THIS WEEK IN ROCK
June 23, 2019
Live debuts, awards, classic releases and a revolution in the recording industry. We look back at this week in rock history…
#OnThisDay June 17, 1965
The Kinks make their live US debut at the Academy Of Music in New York. Following the tour, the band is refused work permits by the American Federation of Musicians. Though no reason is given for the ban, it’s widely believed that The Kinks’ rowdy onstage behaviour is to blame.
#OnThisDay June 18, 1948
Columbia Records introduces the 33 1/3 rpm LP, a format that revolutionises recorded music. This new format enables each side of vinyl to contain 23 minutes of music – something could never be achieved on a 78rpm disc. What’s your favourite format and why?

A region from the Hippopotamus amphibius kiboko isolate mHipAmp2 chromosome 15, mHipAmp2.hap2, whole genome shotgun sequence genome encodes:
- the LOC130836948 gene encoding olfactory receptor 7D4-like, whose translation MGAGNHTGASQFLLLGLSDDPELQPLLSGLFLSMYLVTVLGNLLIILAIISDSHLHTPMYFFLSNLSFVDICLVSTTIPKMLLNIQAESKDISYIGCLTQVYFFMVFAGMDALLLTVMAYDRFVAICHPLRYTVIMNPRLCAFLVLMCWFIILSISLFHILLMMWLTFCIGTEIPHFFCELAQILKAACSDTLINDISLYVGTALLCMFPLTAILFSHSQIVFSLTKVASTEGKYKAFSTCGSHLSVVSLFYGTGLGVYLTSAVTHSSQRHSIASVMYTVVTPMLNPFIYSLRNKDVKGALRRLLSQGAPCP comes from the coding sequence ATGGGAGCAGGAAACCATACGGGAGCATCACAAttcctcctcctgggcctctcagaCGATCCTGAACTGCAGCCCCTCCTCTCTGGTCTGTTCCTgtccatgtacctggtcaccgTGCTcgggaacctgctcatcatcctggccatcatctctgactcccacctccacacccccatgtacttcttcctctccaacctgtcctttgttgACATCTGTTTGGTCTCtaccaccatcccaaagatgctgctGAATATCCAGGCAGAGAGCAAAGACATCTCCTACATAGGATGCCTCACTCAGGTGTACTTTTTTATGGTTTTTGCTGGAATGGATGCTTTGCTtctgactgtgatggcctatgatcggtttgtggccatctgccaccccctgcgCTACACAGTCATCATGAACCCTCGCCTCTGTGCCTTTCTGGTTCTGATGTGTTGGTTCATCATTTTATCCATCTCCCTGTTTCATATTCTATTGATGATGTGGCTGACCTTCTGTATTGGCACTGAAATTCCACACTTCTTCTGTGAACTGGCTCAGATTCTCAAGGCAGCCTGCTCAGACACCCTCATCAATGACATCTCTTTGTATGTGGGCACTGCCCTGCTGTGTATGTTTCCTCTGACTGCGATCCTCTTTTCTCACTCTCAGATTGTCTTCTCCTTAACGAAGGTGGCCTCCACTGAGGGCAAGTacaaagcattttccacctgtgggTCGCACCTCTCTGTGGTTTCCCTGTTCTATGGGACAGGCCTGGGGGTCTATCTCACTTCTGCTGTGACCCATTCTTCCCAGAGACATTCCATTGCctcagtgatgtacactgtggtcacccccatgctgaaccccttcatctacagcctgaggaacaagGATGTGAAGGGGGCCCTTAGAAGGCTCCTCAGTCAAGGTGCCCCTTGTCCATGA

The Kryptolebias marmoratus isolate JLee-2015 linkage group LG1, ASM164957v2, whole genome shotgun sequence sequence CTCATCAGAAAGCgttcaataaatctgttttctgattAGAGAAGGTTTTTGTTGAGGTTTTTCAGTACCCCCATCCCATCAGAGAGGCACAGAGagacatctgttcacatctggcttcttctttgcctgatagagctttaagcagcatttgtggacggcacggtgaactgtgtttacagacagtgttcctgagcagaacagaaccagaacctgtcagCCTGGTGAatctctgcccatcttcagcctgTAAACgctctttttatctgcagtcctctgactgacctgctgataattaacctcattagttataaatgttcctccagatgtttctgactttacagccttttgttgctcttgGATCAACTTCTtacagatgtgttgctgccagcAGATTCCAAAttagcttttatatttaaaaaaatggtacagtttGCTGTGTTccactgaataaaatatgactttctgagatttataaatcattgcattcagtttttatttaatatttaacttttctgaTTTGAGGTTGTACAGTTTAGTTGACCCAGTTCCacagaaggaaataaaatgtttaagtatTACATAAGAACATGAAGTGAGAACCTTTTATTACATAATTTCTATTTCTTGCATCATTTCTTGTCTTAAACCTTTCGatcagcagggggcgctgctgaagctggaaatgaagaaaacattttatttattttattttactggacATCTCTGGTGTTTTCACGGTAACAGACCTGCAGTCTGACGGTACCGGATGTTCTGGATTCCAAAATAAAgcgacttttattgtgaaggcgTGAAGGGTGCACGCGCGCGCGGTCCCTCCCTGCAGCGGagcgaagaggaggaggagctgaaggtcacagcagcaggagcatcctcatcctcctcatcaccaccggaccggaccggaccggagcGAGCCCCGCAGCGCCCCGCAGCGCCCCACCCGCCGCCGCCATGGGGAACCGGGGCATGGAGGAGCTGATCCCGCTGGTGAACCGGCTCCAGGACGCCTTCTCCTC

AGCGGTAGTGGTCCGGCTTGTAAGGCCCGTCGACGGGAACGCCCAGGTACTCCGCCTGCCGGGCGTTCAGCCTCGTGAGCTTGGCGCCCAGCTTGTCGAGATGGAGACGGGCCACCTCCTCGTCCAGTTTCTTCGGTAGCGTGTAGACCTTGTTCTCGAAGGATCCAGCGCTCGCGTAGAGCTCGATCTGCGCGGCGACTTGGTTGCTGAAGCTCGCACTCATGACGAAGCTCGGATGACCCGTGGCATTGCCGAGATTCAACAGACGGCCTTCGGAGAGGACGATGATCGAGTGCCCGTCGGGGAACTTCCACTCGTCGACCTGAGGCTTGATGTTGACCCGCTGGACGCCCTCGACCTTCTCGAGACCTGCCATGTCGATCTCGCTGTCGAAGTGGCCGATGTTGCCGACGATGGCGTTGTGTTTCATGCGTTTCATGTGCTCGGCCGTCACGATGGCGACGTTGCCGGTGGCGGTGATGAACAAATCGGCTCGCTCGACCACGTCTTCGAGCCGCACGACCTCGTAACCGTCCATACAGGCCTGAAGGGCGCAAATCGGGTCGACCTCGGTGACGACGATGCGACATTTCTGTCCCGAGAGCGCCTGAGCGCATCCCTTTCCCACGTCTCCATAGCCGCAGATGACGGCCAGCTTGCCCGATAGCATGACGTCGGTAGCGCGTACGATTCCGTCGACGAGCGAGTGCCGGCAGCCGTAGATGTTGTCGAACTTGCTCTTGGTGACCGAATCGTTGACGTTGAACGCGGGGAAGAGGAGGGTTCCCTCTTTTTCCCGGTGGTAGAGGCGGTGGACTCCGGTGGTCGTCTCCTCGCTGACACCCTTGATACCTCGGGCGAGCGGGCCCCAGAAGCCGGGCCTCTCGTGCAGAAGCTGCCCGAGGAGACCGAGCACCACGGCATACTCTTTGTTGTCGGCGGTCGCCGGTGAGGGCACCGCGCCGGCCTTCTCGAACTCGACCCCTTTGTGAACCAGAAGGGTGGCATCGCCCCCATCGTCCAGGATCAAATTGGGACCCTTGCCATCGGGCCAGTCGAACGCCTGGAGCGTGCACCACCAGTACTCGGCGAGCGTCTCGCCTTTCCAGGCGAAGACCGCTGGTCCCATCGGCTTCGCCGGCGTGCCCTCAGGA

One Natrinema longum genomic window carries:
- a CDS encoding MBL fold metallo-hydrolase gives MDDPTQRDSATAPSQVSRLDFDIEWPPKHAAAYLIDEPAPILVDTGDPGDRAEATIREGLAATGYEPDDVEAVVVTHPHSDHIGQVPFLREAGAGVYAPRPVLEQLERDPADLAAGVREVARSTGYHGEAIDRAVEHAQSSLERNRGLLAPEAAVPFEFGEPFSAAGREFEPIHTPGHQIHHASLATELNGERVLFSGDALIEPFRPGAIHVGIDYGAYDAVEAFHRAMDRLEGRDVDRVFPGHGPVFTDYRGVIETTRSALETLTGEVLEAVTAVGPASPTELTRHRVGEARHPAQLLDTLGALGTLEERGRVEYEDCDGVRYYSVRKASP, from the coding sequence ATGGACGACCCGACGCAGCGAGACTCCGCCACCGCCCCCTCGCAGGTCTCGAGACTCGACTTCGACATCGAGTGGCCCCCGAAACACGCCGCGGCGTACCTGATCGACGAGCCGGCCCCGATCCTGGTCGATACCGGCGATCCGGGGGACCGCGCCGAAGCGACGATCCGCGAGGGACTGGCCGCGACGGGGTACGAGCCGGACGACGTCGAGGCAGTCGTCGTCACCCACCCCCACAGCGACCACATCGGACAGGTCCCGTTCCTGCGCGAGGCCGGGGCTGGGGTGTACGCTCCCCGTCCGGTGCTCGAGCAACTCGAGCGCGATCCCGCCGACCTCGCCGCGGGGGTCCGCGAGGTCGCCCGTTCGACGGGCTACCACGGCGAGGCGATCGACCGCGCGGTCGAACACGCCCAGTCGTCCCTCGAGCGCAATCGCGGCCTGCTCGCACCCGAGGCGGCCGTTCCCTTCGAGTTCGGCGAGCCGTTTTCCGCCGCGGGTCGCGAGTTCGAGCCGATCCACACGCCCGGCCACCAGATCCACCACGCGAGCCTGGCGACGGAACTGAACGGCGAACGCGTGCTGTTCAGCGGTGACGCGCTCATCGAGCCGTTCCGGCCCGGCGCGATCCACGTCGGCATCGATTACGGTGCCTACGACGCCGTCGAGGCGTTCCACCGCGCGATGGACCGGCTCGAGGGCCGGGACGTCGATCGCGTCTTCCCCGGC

#OnThisDay June 19, 1971
Carole King begins a five-week residency at the top of the US charts with ‘It’s Too Late’/’I Feel The Earth Move’. Did you know that ‘It’s Too Late’ scooped the Grammy for Record Of The Year?
#OnThisDay June 20, 2005
Jamiroquai release their sixth studio album, ‘Dynamite’. The album’s first single, ‘Feels Just Like It Should’, reached No. 8 in the UK singles chart whilst topping the Billboard Dance Charts in the US. Good work, fellas!
#OnThisDay June 21, 1981
Odyssey crack the UK Top 5 in the singles charts with the amazing ‘Going Back To mY Roots’. Did you know that it was written by legendary songwriter Lamont Dozier?
#OnThisDay June 22, 1985
Prefab Sprout release their second studio album, ‘Steve McQueen’. Containing the hit ‘When Love Breaks Down’, the album makes it to No. 4 in NME’s End Of The Year Poll for Best Album.
#OnThisDay June 23, 1989
George Michael receives the Silver Clef Award for outstanding achievements to British music. Other recipients of the award include Jamiroquai, Eurythmics and The Clash. The current holder is Roger Waters.
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